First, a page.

Poem by Irma Petroff

In the Petroff memoirs, Chapter 24, p4 and 5

It was written in German in Moscow in early 1920 and has been kindly translated by Ken Jones.

Broken the strings
On which I have played most
Dispersed the enthusiasm
Which I have felt so deeply
Now I am left with a wounded
Increasingly questioning heart,
Nerve wracking doubt
Disappointment and grief.

My harp laments feebly
In (my) trembling hand
For the dream of our fighters
Which in the hour of triumph, vanished.

We stand on the ruins
Of the enemies power
Victory is achieved
But nevertheless night prevails.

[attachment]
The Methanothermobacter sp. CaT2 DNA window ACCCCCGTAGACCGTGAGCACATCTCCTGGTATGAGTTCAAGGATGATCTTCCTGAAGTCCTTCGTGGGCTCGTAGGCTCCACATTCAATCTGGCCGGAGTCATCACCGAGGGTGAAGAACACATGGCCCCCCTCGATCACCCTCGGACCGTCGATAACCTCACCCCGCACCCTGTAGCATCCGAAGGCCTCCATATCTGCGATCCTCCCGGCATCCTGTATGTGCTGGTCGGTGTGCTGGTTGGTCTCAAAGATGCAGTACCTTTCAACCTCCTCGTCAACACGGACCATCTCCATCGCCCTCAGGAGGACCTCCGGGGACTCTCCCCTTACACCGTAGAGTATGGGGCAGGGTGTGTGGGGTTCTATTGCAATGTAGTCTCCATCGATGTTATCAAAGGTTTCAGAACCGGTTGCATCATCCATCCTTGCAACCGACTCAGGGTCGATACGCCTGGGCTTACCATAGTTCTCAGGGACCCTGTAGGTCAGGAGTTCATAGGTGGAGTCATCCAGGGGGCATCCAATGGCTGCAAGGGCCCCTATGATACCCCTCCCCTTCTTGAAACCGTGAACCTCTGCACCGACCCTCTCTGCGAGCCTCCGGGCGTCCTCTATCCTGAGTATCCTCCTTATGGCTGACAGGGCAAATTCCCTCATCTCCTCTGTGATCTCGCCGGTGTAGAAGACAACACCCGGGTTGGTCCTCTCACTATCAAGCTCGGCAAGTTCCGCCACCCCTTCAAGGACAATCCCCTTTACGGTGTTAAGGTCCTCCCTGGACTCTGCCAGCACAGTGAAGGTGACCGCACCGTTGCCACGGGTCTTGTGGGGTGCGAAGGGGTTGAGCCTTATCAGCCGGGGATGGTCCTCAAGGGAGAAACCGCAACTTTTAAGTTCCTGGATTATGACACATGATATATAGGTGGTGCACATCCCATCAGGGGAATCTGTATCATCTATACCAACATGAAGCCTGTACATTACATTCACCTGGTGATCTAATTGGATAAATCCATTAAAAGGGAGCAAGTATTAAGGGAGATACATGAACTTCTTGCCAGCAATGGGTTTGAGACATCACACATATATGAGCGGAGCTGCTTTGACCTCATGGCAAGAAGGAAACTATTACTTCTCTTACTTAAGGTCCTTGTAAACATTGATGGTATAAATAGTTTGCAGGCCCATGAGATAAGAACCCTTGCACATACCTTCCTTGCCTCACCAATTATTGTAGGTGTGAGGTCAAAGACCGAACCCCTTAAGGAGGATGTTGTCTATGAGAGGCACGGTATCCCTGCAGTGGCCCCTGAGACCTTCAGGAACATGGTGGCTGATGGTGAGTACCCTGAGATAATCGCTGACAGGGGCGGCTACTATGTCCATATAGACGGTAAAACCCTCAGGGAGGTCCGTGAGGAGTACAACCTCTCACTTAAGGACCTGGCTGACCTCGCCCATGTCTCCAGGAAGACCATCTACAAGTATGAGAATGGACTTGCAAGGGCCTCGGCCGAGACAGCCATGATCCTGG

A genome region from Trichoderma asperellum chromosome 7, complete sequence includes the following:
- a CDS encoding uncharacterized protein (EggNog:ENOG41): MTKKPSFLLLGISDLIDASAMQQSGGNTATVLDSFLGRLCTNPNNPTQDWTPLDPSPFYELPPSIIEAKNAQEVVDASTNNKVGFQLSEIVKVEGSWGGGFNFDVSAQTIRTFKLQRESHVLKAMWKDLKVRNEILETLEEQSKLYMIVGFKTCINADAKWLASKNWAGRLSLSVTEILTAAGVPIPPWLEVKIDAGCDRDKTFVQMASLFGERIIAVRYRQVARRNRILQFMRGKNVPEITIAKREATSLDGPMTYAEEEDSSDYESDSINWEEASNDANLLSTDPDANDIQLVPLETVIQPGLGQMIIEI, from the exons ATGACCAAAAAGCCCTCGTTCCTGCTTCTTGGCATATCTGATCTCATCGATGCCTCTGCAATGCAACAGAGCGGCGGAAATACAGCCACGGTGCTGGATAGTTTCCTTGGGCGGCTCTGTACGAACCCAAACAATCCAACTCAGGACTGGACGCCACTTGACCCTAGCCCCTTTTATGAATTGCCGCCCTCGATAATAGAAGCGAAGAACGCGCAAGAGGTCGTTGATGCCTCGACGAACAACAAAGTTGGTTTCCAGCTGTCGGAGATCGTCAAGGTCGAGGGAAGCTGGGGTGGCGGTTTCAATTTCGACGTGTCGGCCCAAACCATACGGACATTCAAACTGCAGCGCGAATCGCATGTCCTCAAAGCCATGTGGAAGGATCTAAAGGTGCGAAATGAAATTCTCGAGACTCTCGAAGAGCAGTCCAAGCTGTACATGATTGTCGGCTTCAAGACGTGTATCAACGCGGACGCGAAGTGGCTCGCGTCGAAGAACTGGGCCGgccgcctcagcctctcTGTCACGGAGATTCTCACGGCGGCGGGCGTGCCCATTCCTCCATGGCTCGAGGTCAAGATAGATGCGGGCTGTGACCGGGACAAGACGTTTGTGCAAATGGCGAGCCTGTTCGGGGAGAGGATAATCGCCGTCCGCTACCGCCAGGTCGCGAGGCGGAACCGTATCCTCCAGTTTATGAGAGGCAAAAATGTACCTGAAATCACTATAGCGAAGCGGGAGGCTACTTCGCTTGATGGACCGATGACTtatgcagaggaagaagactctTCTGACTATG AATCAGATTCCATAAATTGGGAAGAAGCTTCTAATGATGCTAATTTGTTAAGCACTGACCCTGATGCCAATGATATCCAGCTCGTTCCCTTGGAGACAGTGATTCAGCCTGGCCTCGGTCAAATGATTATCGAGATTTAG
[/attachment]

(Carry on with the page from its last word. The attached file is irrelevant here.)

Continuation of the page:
The whore sells herself
The beggar pleads for bread
The spirit is trampled underfoot
In Prison and in need

No Joyful creativity
In any sphere
Draws the lowing cattle
To the Soviet manger
I dare not to name you
Goddess of light
If freedom offends your name
Then my heart breaks
I feel the misery
The shame of these times
And can see no way out
For the strings are broken